Catfish and The Bottlemen have been off the road for the whole of 2018 thus far so it was with bated breath that they returned to Newcastle. A homecoming for guitarist, Bondy, and a ten thousand strong crowd were at their helm.
Newcastle’s newest live offering ‘This Is Tomorrow’ kicked off with surprisingly mixed reviews. No one can deny the artists playing delivered, however Gigs North East did far from. The venue, that previously held Evolution Festival, was oversold. By at least 25%. How could you tell? There were two sets of barriers because otherwise the people in the front area would’ve posed a health risk. But security didn’t care about that, by the second song of Catfish’s set I’d hopped the barrier into the first section.
Sam Fender opened up the rainy stage to a small but eager crowd with his cheeky smile and massive tunes. After that came regulars, Little Comets. Having toured with Catfish and the Bottlemen before they made it big, the local lads always have a place on their billing. The band delivered a dose of kitchen sink indie and dancey bops to get the rain soaked crowd moving.
Arthouse rockers and Northumberland lads Everything Everything came next. Despite their different tone to the other bands on the billing they went down a storm playing the likes of ‘No Reptiles’ and ‘Kemosabe’ as well as tracks from their most recent album A Fever Dream.
By the time Catfish and the Bottlemen came on it was getting dark and the crowd grew restless. Hanging back in the further section of the crowd, the band’s entrance was grand but begrudgingly watched on a screen. ‘Homesick’ flew by without a hitch and I even caught myself dancing with strangers during ‘Kathleen’, the same strangers that I then hopped a barrier with at the end of the song.
In the front section of the crowd there was an electricity that couldn’t be denied. By ‘Soundcheck’ Van McCann and co. had settled back into the stage, giving it their all without even breaking a sweat. Catfish have this raw energy that just connects with people, the crowd bounces, moshes, dances, belts out every line with arms open.
Fan favourite ‘Pacifier’ was raucous, between pits and flares there was no shortage support. Even slower songs like ‘Heathrow’ are sensational, strangers wrapping arms around each other for the track. Forgotten gems ‘Business’ and ‘Sidewinder’ returned; a welcome appearance having been nearly altogether scrapped from 2017 setlists.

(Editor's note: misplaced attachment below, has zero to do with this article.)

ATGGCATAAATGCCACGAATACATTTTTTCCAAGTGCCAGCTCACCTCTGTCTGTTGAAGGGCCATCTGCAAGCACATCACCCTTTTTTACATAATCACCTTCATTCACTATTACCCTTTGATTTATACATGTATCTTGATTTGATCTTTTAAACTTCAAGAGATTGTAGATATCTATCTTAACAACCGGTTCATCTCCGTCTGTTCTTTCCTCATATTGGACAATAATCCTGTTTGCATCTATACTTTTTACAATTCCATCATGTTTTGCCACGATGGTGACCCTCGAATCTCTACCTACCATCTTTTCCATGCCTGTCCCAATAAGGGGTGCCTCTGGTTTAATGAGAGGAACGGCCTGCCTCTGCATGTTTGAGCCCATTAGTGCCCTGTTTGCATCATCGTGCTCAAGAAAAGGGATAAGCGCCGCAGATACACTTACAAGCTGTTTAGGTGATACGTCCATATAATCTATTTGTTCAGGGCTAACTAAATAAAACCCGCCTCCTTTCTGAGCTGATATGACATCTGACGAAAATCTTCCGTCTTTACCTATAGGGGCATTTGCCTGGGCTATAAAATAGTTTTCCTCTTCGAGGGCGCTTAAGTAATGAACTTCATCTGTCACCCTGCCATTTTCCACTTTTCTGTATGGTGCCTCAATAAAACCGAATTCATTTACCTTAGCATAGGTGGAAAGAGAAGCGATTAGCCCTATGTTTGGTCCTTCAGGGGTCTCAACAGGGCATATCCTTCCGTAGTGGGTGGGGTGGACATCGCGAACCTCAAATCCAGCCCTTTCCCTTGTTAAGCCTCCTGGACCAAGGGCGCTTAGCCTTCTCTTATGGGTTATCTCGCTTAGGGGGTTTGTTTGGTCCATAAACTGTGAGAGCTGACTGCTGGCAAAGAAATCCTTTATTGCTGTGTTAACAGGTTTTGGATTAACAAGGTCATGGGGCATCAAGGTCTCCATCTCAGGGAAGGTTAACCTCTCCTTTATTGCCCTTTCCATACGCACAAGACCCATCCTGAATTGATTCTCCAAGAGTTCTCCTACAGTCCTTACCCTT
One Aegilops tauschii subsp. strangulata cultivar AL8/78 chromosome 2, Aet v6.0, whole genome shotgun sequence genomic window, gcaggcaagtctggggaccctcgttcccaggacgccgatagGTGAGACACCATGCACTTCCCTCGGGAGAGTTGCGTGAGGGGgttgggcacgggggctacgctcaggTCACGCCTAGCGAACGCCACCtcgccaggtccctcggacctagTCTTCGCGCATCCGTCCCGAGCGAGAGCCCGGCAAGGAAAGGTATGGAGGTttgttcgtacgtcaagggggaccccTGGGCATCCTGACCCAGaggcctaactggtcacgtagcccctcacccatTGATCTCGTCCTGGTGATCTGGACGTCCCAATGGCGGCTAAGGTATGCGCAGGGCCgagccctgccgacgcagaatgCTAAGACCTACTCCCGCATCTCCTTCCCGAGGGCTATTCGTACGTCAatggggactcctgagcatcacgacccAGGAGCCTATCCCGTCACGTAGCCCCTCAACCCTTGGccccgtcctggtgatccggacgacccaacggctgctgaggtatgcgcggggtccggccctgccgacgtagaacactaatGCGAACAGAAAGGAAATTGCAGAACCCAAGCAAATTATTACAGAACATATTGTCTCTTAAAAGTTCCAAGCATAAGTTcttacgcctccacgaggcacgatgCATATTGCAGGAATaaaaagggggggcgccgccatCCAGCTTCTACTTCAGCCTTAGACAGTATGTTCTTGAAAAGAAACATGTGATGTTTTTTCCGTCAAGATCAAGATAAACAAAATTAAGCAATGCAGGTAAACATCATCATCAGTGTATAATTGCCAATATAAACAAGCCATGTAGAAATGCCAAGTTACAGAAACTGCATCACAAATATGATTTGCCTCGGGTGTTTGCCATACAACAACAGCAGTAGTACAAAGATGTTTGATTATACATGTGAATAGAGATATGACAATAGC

With a bit of time off naturally came the expectation of new music and Catfish didn’t disappoint. New song titled ‘Fluctuate’ gave the crowd a taste of the band’s third album. As always with Catfish and the Bottlemen, the song is no frills rock and roll. It has a chorus that already feels familiar after the first listen, it’s a warm song. The track appears to be a paean to bittersweet love.
The standard but still impressive ending came soon after with the one-two punch that is ‘Coccoon’ and ‘Tyrants’. Despite the well known story of ‘Tyrants’ being written by a 14 year old Van McCann, it still has the ability to blow people away. The track has sublime lyrics and a visceral soundscape that create something that cannot be properly described. The final lines screamed out over the building guitars, like a battle cry.
Their return has proved that whatever Catfish and the Bottlemen had that made them indie rock heroes; they’ve still got it. Van McCann is still the flame that fuels the band’s live performance. He sways his hips in time to his guitar strums like he’s Mick Jagger. Album three is on the way if ‘Fluctuate’ is anything to go by, it’s sounding pretty fucking sweet.